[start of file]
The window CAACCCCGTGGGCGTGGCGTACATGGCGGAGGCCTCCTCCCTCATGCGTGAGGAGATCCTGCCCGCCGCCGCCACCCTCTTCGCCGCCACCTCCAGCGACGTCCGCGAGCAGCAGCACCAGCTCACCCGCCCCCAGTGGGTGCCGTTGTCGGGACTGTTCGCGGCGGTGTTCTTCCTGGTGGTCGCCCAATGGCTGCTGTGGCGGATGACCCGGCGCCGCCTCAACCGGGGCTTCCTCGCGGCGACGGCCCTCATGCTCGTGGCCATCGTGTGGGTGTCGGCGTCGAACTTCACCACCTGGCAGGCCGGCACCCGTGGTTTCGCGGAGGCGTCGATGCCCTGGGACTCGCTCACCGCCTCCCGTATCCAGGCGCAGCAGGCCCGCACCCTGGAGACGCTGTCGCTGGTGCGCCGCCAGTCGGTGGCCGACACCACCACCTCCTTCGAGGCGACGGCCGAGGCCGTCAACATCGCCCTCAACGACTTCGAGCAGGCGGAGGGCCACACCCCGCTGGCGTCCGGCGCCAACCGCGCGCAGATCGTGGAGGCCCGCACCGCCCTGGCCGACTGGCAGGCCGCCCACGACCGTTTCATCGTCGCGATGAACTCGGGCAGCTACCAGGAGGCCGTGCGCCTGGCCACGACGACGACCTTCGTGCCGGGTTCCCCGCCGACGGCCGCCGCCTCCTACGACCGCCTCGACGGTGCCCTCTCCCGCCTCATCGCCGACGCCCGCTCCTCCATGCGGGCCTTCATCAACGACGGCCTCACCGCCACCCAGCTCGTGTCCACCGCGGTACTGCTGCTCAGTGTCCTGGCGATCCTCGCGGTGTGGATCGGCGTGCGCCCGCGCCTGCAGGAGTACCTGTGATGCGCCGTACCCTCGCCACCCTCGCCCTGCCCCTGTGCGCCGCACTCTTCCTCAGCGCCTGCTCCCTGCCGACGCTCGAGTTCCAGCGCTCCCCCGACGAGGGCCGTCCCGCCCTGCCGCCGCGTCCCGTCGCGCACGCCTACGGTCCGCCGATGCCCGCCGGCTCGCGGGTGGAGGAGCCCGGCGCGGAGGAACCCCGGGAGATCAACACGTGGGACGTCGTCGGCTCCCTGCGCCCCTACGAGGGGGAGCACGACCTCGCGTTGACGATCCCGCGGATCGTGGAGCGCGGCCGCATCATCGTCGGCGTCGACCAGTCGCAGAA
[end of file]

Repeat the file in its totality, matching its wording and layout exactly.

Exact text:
The window CAACCCCGTGGGCGTGGCGTACATGGCGGAGGCCTCCTCCCTCATGCGTGAGGAGATCCTGCCCGCCGCCGCCACCCTCTTCGCCGCCACCTCCAGCGACGTCCGCGAGCAGCAGCACCAGCTCACCCGCCCCCAGTGGGTGCCGTTGTCGGGACTGTTCGCGGCGGTGTTCTTCCTGGTGGTCGCCCAATGGCTGCTGTGGCGGATGACCCGGCGCCGCCTCAACCGGGGCTTCCTCGCGGCGACGGCCCTCATGCTCGTGGCCATCGTGTGGGTGTCGGCGTCGAACTTCACCACCTGGCAGGCCGGCACCCGTGGTTTCGCGGAGGCGTCGATGCCCTGGGACTCGCTCACCGCCTCCCGTATCCAGGCGCAGCAGGCCCGCACCCTGGAGACGCTGTCGCTGGTGCGCCGCCAGTCGGTGGCCGACACCACCACCTCCTTCGAGGCGACGGCCGAGGCCGTCAACATCGCCCTCAACGACTTCGAGCAGGCGGAGGGCCACACCCCGCTGGCGTCCGGCGCCAACCGCGCGCAGATCGTGGAGGCCCGCACCGCCCTGGCCGACTGGCAGGCCGCCCACGACCGTTTCATCGTCGCGATGAACTCGGGCAGCTACCAGGAGGCCGTGCGCCTGGCCACGACGACGACCTTCGTGCCGGGTTCCCCGCCGACGGCCGCCGCCTCCTACGACCGCCTCGACGGTGCCCTCTCCCGCCTCATCGCCGACGCCCGCTCCTCCATGCGGGCCTTCATCAACGACGGCCTCACCGCCACCCAGCTCGTGTCCACCGCGGTACTGCTGCTCAGTGTCCTGGCGATCCTCGCGGTGTGGATCGGCGTGCGCCCGCGCCTGCAGGAGTACCTGTGATGCGCCGTACCCTCGCCACCCTCGCCCTGCCCCTGTGCGCCGCACTCTTCCTCAGCGCCTGCTCCCTGCCGACGCTCGAGTTCCAGCGCTCCCCCGACGAGGGCCGTCCCGCCCTGCCGCCGCGTCCCGTCGCGCACGCCTACGGTCCGCCGATGCCCGCCGGCTCGCGGGTGGAGGAGCCCGGCGCGGAGGAACCCCGGGAGATCAACACGTGGGACGTCGTCGGCTCCCTGCGCCCCTACGAGGGGGAGCACGACCTCGCGTTGACGATCCCGCGGATCGTGGAGCGCGGCCGCATCATCGTCGGCGTCGACCAGTCGCAGAA